The millennial cutoff period has been defined.

Makia Minich/Flickr (CC-BY-SA) Remix by Jason Reed

Pew Research Center defines the millennial cutoff—and everyone’s fighting about it

If you were born after 1996, sorry. You're not a millennial.


Tiffany Kelly

Internet Culture

Posted on Mar 2, 2018   Updated on May 21, 2021, 11:01 pm CDT

We’ve been calling people who are in their early 20s to mid-30s “millennials” for a while now. As of this week, though, we have a new official millennial cutoff period: people born between 1981 and 1996. People born in 1997 and later are considered “post-millennials.”

On Thursday, the Pew Research Center tweeted about their decision:

The comment thread on the tweet was filled with many bitter responses from people who claimed not to care about the millennial distinction to people who refused to be classified as millennials.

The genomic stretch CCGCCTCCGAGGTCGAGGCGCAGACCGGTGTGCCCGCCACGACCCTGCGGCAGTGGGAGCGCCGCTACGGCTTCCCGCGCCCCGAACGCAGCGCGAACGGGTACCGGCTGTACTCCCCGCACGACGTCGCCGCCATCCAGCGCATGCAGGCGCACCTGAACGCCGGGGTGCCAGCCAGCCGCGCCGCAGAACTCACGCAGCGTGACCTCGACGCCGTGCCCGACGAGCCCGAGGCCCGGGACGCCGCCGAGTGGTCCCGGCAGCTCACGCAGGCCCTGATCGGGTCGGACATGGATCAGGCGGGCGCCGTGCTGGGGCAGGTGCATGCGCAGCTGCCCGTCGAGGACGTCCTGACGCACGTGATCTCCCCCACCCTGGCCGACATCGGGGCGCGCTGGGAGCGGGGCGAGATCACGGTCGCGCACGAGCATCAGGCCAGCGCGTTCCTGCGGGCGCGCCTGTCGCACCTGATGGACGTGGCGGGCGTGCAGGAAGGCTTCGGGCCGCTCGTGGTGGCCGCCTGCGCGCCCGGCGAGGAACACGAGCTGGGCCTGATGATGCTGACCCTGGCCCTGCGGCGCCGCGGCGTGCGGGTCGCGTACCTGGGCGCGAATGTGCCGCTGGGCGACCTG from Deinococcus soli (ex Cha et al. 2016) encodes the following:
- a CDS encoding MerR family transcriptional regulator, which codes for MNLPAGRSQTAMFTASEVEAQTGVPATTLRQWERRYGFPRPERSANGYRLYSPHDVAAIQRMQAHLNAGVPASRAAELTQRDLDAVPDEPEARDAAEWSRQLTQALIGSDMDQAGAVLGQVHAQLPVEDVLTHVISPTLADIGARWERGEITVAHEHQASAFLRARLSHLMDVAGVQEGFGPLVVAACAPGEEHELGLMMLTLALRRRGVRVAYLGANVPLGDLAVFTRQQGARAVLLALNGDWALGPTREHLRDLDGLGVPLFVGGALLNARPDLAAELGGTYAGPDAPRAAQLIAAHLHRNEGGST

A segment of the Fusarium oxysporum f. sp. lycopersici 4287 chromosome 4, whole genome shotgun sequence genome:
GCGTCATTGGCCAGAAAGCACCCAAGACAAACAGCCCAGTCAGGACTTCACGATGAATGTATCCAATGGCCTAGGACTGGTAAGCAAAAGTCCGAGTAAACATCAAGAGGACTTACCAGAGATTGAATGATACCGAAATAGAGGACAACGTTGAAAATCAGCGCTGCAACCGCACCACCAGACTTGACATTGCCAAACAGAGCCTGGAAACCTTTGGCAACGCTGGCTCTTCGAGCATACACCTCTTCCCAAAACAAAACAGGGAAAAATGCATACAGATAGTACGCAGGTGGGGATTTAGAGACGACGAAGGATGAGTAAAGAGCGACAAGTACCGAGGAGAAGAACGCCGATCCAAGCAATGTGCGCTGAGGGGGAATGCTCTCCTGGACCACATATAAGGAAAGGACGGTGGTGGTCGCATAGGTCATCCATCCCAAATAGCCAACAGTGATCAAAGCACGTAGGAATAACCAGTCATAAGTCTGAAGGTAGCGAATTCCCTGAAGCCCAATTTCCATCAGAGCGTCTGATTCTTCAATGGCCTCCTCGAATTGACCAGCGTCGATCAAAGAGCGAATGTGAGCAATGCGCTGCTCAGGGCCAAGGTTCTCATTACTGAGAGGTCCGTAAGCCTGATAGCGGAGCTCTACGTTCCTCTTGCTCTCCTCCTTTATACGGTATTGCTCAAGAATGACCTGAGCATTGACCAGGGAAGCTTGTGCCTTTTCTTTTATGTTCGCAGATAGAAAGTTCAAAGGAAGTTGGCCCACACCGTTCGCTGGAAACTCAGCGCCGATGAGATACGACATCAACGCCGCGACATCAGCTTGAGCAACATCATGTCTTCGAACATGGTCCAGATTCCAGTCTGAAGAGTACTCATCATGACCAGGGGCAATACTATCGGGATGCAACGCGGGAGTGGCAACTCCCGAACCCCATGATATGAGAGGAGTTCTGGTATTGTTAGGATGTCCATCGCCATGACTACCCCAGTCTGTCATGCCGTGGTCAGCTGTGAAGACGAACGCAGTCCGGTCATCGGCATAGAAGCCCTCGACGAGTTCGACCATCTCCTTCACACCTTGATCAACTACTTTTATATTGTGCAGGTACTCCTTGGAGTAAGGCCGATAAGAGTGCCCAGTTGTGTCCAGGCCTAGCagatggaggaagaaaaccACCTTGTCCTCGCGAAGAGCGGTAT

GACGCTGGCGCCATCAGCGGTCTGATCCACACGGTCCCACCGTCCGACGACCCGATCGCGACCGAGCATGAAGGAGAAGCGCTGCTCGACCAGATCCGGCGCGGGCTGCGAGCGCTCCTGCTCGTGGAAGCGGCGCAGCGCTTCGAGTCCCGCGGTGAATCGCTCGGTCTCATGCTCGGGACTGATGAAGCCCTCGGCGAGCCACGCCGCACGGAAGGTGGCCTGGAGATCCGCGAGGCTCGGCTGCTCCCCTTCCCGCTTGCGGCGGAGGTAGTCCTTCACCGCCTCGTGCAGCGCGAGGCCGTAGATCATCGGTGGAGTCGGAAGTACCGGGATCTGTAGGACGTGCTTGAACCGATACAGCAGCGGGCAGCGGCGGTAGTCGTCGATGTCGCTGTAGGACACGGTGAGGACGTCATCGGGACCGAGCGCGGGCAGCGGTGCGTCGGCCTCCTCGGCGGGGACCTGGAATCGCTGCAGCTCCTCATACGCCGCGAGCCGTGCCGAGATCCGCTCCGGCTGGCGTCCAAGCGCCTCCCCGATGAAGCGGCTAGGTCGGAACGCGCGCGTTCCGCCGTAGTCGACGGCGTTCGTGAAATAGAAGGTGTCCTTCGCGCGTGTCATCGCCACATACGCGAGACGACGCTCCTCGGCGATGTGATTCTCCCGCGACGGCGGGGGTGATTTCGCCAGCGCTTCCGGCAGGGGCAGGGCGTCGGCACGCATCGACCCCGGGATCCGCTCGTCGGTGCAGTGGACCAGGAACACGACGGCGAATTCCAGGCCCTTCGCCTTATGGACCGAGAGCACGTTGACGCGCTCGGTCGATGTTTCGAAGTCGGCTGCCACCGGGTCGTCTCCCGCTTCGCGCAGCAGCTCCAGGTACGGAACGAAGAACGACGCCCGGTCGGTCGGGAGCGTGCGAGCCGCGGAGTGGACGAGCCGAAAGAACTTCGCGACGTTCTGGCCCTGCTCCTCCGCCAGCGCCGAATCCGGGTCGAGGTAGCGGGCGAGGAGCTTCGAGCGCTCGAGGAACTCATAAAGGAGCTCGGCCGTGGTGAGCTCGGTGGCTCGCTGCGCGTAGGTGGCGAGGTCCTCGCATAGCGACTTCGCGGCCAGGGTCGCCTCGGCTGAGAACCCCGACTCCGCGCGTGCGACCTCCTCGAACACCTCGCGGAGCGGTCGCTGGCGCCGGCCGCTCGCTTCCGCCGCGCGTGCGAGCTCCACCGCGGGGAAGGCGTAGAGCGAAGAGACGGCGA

Some people were very excited that they didn’t make the millennial cut.

The next generation is vaguely referred to as post-millennial. According to Pew, it’s still too early to give the generation a name (though many have been calling this Gen Z for years):

Since the oldest among this rising generation are just turning 21 this year, and most are still in their teens, we think it’s too early to give them a name – though The New York Times asked readers to take a stab – and we look forward to watching as conversations among researchers, the media and the public help a name for this generation take shape. In the meantime, we will simply call them “post-Millennials” until a common nomenclature takes hold.

There’s just one question. When this “post-millennial” generation does get a name, will they get shamed for doing things like eating avocado toast, too?

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*First Published: Mar 2, 2018, 11:34 am CST